Chances are that you, or someone you know, has experimented with the keto diet. As we as unpleasant side effects such as strange body odour and a pathological fear of carbs, there’s the keto-rebound which happens when a former keto-tragic realises that a life without pasta is just bland.
The keto diet has been the ‘it’ diet for quite a while, but now, the tides have started to turn. People are realising it’s pretty unsustainable long-term – and thank God, because who wants to say goodbye to bread forever or have their social calendar ruled by what they put in their mouth?!
If you’ve found yourself coming to this conclusion recently, I’m here to help you make the shift back to a more maintainable way of eating. Although you might be craving bottomless bowls of spaghetti bolognese, my top tip is make the transition gradually, rather than going hell for leather on all the carbs you’ve been missing out on.
Why? Chances are, your keto diet has been pretty low in fibre, so to avoid a whole lot of gut discomfort, you need to slowly build up your fibre intake to give your body time to adjust. (In case you missed the memo: good quality carbs are some of the most fibre-rich foods you can get your hands on). At the same time, make sure you up your water intake – without it, your stools will dry up and you’ll become constipated pretty quickly. Not fun.
How to stop the keto diet without gaining weight
While my main concern with the keto diet is the nutritional inadequacy of it (that’s another story for another day), your main concern with stopping it is probably fear of regaining the weight it might’ve helped you lose.
I’m sorry to be the bearer of bad news, but chances are, you are going to gain a little bit of weight when you re-introduce carbs… but don’t freak out. Carbohydrates are your body’s preferred source of fuel and they’re stored in your body with water. So you’ll probably gain a little bit of water weight if you’ve depleted your carb stores – but that’s really no big deal.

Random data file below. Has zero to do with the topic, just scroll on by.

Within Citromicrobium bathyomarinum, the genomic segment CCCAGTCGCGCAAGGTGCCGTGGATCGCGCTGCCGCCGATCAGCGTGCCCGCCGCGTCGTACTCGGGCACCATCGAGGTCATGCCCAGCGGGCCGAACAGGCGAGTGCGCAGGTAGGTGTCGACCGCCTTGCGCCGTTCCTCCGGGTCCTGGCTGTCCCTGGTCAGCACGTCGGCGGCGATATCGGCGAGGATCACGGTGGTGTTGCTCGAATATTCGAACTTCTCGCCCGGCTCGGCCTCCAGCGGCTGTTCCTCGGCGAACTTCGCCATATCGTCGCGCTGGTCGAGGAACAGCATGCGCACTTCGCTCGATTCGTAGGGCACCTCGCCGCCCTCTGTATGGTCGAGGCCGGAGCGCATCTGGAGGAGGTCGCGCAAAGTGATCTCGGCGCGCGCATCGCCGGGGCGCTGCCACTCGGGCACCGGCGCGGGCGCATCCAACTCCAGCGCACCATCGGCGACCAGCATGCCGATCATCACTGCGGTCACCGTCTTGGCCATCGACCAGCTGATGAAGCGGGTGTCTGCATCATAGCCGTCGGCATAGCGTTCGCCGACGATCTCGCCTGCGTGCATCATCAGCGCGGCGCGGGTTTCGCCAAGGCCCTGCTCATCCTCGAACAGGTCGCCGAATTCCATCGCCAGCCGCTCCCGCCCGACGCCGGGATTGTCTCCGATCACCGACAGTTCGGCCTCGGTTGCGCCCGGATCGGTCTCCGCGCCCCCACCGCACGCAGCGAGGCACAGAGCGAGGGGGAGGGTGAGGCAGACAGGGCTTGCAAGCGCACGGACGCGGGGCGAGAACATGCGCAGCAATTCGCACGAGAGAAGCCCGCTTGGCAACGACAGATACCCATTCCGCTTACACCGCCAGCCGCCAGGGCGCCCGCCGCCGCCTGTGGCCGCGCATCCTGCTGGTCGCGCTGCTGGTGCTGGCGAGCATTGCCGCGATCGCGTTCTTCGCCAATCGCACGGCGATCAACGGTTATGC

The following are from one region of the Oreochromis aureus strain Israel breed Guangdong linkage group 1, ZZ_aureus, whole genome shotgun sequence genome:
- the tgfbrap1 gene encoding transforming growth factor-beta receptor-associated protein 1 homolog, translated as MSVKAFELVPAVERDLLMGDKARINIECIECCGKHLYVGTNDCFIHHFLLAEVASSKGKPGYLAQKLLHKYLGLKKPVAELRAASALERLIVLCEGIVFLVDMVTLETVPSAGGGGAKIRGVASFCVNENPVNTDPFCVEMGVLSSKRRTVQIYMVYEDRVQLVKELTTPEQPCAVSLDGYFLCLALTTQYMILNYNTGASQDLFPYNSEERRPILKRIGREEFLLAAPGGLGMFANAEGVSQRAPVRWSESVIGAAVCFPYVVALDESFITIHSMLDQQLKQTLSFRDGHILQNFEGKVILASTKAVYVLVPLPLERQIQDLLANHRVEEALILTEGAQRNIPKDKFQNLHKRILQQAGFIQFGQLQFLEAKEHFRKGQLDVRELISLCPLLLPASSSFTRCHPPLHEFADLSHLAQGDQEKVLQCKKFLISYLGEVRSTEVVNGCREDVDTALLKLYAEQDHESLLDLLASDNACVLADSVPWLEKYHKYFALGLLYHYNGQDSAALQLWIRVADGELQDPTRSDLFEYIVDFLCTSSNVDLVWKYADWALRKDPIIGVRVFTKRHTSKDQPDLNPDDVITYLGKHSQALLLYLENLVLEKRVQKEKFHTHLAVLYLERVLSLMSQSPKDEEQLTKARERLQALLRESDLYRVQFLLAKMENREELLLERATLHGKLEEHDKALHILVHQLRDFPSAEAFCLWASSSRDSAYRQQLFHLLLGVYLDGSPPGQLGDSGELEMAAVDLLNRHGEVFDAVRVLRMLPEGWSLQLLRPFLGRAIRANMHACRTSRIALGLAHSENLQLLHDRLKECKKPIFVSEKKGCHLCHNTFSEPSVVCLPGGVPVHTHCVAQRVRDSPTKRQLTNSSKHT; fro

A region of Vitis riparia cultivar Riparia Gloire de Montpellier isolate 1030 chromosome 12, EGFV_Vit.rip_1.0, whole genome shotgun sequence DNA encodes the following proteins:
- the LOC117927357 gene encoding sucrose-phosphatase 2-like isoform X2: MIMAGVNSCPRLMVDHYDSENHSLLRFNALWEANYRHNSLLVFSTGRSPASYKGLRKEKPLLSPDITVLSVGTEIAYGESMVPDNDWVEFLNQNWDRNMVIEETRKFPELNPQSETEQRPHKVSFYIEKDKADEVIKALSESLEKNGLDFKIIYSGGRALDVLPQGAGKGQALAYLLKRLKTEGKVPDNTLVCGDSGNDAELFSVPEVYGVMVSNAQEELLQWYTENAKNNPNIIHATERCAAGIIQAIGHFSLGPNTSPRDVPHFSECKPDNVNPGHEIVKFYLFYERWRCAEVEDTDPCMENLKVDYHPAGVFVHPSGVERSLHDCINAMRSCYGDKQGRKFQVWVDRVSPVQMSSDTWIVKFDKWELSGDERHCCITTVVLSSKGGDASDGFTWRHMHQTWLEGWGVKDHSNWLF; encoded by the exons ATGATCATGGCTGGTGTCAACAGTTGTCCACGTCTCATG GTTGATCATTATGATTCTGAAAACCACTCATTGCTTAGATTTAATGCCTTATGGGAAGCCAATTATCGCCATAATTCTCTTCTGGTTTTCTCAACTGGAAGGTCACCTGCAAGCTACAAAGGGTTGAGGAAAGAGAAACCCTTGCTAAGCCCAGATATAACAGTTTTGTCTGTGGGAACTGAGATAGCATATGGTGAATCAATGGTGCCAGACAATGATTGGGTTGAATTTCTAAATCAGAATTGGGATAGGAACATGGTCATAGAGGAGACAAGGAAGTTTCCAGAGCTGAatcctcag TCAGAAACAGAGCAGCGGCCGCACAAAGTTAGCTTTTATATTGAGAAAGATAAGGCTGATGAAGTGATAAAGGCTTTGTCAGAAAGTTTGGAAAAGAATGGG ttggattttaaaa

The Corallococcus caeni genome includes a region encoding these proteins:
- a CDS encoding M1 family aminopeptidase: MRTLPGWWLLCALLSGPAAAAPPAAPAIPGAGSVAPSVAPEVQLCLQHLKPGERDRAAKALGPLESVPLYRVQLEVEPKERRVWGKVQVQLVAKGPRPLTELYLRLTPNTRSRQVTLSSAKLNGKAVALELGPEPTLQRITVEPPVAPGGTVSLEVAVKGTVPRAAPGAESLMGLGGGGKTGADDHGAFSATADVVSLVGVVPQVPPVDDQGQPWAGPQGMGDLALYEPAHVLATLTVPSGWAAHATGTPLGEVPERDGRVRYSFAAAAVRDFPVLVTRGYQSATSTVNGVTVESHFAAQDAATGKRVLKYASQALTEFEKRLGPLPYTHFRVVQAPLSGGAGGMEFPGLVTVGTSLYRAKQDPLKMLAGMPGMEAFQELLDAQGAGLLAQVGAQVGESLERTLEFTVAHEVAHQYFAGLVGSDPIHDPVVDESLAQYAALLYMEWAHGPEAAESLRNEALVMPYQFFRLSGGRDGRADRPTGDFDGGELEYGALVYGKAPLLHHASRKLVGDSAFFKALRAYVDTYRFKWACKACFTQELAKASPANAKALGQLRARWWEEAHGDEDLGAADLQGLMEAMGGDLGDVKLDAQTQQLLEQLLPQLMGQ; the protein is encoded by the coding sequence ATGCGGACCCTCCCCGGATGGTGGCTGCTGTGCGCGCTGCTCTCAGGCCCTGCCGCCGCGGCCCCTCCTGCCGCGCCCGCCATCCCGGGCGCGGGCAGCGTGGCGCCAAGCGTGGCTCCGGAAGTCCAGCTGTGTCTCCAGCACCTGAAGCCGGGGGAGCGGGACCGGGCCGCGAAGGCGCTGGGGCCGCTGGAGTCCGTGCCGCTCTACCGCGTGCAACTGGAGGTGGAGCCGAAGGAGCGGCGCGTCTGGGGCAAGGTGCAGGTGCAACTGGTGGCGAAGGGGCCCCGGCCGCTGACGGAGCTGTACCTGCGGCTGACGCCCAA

If long-term weight maintenance (and overall good health) is on your radar, say goodbye to your keto carb counting tendencies and instead, try my top three tips for a healthier outlook on food.
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1. Adopt the healthy plate model
Carbs are not bad for you. I repeat: carbs are not the devil.
This might surprise you, but the current dietary guidelines state that up to 65 per cent of your energy intake should come from carbs. That might sound like a lot, but when you consider that four out of five of the core good groups contain carbs (read: fruit, grains, dairy and some vegetables), it makes a lot more sense.
To get the balance right, I like to use a formula called the healthy plate model for main meals. It goes like this: fill half of your plate with non-starchy veg, a quarter with protein and a quarter with carbs. Opt for fresh fruit and dairy (or calcium-fortified alternatives) for your snacks and voila – you’ll have a dietitian-approved eating pattern on your hands that has the right balance of macro and micronutrients.
2. Cut back on fats
Did the keto diet teach you to cover everything in oil and serve all meals with a side of bacon? While you might’ve trained yourself to eat as much fat as possible, post-keto it’s important to recognise these foods are super energy-dense and could easily contribute to unwanted weight gain if consumed in excess.
As a general rule of thumb, aim for just one portion of healthy fats per main meal. That might be a quarter of an avocado, a drizzle of extra virgin olive oil or a small handful of nuts and seeds. Steer clear of fatty meats and coconut oil, too, they’re rich in saturated fat which isn’t good news for heart health.
3. Create a new normal
Pre-keto, you might’ve been obsessed with diets, but long term health isn’t about trying every new fad that’s written into the fad diet handbook. There’s no time like the present to say goodbye not only to the keto diet, but fad diets altogether, and start focusing on a more holistic, balanced way of eating that makes you feel good from the inside out.
Melissa Meier is a Sydney-based accredited practising dietitian. You can connect with her on Instagram @honest_nutrition.